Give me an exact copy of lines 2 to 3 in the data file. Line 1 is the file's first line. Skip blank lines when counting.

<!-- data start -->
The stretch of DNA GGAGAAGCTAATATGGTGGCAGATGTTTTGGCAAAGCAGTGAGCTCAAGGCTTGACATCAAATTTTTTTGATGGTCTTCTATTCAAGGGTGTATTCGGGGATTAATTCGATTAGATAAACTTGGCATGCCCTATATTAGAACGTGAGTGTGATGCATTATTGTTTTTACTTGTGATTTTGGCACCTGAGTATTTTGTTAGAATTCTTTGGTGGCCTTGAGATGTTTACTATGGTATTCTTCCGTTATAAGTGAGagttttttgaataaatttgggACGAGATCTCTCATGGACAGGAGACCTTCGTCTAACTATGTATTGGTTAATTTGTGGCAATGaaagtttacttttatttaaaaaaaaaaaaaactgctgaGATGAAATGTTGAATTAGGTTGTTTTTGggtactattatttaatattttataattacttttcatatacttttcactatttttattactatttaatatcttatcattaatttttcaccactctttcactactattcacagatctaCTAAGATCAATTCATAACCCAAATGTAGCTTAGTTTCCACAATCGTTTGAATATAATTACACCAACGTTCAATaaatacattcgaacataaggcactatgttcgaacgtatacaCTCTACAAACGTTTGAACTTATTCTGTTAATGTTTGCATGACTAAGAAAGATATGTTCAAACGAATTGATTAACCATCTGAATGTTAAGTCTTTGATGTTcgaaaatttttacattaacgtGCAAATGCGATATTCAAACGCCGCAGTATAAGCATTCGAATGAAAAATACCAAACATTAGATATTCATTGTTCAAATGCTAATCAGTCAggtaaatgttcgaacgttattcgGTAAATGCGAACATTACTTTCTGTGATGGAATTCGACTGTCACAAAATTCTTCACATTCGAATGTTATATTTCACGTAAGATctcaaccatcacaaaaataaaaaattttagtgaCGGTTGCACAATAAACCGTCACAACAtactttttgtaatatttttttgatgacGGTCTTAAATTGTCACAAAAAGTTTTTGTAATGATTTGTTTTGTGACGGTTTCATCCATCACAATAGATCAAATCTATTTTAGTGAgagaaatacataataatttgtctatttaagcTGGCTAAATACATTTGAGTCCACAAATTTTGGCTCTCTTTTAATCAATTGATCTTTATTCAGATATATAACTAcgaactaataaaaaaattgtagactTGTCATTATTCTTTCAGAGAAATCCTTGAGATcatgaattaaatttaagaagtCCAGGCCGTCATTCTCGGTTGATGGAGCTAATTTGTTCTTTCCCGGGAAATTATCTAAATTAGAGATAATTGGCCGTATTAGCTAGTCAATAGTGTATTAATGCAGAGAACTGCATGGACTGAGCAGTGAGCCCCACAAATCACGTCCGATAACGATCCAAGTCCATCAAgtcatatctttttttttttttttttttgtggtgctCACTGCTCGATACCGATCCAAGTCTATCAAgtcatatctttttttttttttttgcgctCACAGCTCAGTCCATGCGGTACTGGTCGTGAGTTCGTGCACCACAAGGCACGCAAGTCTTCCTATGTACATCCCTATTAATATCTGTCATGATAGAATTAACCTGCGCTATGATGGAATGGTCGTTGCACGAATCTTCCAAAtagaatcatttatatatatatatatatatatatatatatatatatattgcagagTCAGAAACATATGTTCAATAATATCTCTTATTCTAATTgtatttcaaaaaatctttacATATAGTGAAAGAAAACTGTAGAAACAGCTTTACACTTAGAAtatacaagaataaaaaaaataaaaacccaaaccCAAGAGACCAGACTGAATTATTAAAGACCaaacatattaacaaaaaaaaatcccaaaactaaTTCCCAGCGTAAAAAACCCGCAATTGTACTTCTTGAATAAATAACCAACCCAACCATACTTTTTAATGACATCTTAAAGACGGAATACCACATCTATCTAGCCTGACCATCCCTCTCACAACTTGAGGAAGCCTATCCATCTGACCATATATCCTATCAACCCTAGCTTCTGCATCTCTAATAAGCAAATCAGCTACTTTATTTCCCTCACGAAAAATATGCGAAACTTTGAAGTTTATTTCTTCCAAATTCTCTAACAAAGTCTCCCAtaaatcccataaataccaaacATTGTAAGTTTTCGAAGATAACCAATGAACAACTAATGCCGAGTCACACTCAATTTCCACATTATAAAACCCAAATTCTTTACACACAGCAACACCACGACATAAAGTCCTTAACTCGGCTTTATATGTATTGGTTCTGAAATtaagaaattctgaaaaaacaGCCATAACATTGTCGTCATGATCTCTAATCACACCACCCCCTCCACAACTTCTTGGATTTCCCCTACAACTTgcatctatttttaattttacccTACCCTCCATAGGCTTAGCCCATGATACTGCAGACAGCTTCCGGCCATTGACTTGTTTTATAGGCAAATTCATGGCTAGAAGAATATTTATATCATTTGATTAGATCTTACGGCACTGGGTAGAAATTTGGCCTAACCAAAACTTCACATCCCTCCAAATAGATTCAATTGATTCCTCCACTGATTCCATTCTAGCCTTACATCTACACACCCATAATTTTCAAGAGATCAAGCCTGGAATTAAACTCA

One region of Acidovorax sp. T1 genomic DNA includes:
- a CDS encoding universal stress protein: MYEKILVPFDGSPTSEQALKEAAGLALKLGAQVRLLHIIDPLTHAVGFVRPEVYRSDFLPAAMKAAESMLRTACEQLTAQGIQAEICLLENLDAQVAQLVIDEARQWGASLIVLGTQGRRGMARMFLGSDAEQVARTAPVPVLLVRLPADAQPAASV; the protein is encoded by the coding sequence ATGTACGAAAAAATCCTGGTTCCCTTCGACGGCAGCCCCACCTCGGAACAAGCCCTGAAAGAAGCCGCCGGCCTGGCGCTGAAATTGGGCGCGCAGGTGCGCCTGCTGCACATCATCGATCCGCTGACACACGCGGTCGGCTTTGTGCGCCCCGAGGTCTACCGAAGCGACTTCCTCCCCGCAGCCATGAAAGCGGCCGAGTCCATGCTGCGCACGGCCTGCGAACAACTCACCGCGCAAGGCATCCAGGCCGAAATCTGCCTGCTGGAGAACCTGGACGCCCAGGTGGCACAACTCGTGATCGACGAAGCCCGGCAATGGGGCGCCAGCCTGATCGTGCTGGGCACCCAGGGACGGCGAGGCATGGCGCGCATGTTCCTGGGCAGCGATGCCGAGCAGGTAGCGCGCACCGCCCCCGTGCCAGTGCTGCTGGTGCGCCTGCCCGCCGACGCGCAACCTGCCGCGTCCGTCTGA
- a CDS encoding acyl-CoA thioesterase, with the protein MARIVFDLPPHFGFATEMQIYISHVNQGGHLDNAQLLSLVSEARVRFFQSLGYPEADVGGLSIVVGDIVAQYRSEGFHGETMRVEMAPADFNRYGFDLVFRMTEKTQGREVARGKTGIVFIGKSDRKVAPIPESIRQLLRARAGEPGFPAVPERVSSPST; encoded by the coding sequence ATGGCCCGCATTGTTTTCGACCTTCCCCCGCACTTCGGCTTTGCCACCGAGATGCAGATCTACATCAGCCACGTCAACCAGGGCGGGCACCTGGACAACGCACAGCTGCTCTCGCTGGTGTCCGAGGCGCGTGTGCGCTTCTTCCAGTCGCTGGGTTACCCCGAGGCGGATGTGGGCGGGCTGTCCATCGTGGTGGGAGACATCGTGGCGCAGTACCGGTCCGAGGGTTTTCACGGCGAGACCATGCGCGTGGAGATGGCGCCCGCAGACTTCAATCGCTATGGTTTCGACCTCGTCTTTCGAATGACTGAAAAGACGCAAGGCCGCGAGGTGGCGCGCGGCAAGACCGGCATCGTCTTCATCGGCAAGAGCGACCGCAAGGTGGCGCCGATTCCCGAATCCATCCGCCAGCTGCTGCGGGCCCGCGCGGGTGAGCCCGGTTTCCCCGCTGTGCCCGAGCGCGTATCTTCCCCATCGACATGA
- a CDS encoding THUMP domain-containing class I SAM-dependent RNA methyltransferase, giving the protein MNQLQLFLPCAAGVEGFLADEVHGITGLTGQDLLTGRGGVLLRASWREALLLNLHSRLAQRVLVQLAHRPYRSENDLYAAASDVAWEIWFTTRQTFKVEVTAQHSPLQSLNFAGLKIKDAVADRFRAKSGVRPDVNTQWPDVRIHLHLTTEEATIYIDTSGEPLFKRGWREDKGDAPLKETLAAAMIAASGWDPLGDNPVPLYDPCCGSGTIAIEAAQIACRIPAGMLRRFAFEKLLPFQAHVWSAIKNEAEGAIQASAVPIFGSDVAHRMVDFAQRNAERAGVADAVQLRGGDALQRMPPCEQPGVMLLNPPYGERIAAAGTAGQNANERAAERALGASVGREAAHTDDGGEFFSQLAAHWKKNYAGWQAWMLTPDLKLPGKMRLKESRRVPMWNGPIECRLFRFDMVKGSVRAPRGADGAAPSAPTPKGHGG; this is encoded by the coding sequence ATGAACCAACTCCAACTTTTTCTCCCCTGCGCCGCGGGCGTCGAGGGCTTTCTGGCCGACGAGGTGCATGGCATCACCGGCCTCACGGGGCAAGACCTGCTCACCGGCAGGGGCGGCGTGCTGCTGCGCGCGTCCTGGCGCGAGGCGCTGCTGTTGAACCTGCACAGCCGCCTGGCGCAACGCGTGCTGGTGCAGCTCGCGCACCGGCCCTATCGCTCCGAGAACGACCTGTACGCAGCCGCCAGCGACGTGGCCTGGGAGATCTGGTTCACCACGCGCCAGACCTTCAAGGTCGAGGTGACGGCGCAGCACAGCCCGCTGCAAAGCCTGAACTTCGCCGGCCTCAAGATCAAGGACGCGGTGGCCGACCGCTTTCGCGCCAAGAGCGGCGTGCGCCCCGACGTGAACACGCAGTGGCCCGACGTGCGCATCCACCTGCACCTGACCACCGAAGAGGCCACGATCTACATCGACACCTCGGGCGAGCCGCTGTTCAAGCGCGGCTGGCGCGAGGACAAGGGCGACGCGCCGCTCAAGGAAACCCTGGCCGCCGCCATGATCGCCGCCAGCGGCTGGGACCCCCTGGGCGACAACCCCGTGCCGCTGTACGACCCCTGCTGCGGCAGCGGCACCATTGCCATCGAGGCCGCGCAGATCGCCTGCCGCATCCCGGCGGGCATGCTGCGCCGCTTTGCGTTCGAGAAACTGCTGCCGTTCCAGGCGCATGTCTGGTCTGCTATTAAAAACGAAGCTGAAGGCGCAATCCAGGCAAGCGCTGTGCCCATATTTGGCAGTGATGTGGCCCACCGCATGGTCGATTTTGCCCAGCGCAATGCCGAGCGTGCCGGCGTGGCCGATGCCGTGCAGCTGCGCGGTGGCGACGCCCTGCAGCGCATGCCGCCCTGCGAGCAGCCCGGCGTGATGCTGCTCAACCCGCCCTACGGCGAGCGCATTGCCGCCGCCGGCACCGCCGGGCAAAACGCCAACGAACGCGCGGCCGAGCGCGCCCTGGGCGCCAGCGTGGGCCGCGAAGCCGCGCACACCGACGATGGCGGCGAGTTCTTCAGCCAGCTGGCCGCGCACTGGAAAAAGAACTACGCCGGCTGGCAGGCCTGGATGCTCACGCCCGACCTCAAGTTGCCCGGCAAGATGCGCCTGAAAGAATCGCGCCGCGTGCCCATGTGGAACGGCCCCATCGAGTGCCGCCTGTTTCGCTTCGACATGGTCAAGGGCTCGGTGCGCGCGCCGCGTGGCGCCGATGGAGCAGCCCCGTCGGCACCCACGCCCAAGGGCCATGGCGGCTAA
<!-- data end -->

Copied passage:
One region of Acidovorax sp. T1 genomic DNA includes:
- a CDS encoding universal stress protein: MYEKILVPFDGSPTSEQALKEAAGLALKLGAQVRLLHIIDPLTHAVGFVRPEVYRSDFLPAAMKAAESMLRTACEQLTAQGIQAEICLLENLDAQVAQLVIDEARQWGASLIVLGTQGRRGMARMFLGSDAEQVARTAPVPVLLVRLPADAQPAASV; the protein is encoded by the coding sequence ATGTACGAAAAAATCCTGGTTCCCTTCGACGGCAGCCCCACCTCGGAACAAGCCCTGAAAGAAGCCGCCGGCCTGGCGCTGAAATTGGGCGCGCAGGTGCGCCTGCTGCACATCATCGATCCGCTGACACACGCGGTCGGCTTTGTGCGCCCCGAGGTCTACCGAAGCGACTTCCTCCCCGCAGCCATGAAAGCGGCCGAGTCCATGCTGCGCACGGCCTGCGAACAACTCACCGCGCAAGGCATCCAGGCCGAAATCTGCCTGCTGGAGAACCTGGACGCCCAGGTGGCACAACTCGTGATCGACGAAGCCCGGCAATGGGGCGCCAGCCTGATCGTGCTGGGCACCCAGGGACGGCGAGGCATGGCGCGCATGTTCCTGGGCAGCGATGCCGAGCAGGTAGCGCGCACCGCCCCCGTGCCAGTGCTGCTGGTGCGCCTGCCCGCCGACGCGCAACCTGCCGCGTCCGTCTGA